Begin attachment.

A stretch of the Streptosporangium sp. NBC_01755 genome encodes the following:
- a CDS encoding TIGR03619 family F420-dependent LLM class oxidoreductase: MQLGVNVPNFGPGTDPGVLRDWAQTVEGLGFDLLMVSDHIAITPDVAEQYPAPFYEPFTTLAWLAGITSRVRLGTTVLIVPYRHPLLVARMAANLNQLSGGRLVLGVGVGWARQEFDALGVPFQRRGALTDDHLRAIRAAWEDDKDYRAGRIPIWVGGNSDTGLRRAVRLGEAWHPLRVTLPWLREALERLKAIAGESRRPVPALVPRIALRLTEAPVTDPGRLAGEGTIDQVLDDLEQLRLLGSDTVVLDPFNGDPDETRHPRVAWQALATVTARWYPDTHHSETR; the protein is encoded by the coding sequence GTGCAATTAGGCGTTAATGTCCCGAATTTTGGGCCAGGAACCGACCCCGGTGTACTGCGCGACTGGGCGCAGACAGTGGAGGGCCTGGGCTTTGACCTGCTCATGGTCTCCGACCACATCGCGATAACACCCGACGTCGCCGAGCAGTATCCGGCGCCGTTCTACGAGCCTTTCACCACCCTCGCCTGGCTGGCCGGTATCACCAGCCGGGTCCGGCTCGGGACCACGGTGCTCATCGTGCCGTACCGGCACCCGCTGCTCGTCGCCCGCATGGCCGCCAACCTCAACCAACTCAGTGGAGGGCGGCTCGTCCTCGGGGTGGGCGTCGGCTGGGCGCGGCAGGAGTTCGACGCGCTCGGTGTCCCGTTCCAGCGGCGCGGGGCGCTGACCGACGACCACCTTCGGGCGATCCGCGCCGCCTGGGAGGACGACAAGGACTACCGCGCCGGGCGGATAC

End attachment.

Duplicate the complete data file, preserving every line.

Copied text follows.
A stretch of the Streptosporangium sp. NBC_01755 genome encodes the following:
- a CDS encoding TIGR03619 family F420-dependent LLM class oxidoreductase: MQLGVNVPNFGPGTDPGVLRDWAQTVEGLGFDLLMVSDHIAITPDVAEQYPAPFYEPFTTLAWLAGITSRVRLGTTVLIVPYRHPLLVARMAANLNQLSGGRLVLGVGVGWARQEFDALGVPFQRRGALTDDHLRAIRAAWEDDKDYRAGRIPIWVGGNSDTGLRRAVRLGEAWHPLRVTLPWLREALERLKAIAGESRRPVPALVPRIALRLTEAPVTDPGRLAGEGTIDQVLDDLEQLRLLGSDTVVLDPFNGDPDETRHPRVAWQALATVTARWYPDTHHSETR; the protein is encoded by the coding sequence GTGCAATTAGGCGTTAATGTCCCGAATTTTGGGCCAGGAACCGACCCCGGTGTACTGCGCGACTGGGCGCAGACAGTGGAGGGCCTGGGCTTTGACCTGCTCATGGTCTCCGACCACATCGCGATAACACCCGACGTCGCCGAGCAGTATCCGGCGCCGTTCTACGAGCCTTTCACCACCCTCGCCTGGCTGGCCGGTATCACCAGCCGGGTCCGGCTCGGGACCACGGTGCTCATCGTGCCGTACCGGCACCCGCTGCTCGTCGCCCGCATGGCCGCCAACCTCAACCAACTCAGTGGAGGGCGGCTCGTCCTCGGGGTGGGCGTCGGCTGGGCGCGGCAGGAGTTCGACGCGCTCGGTGTCCCGTTCCAGCGGCGCGGGGCGCTGACCGACGACCACCTTCGGGCGATCCGCGCCGCCTGGGAGGACGACAAGGACTACCGCGCCGGGCGGATAC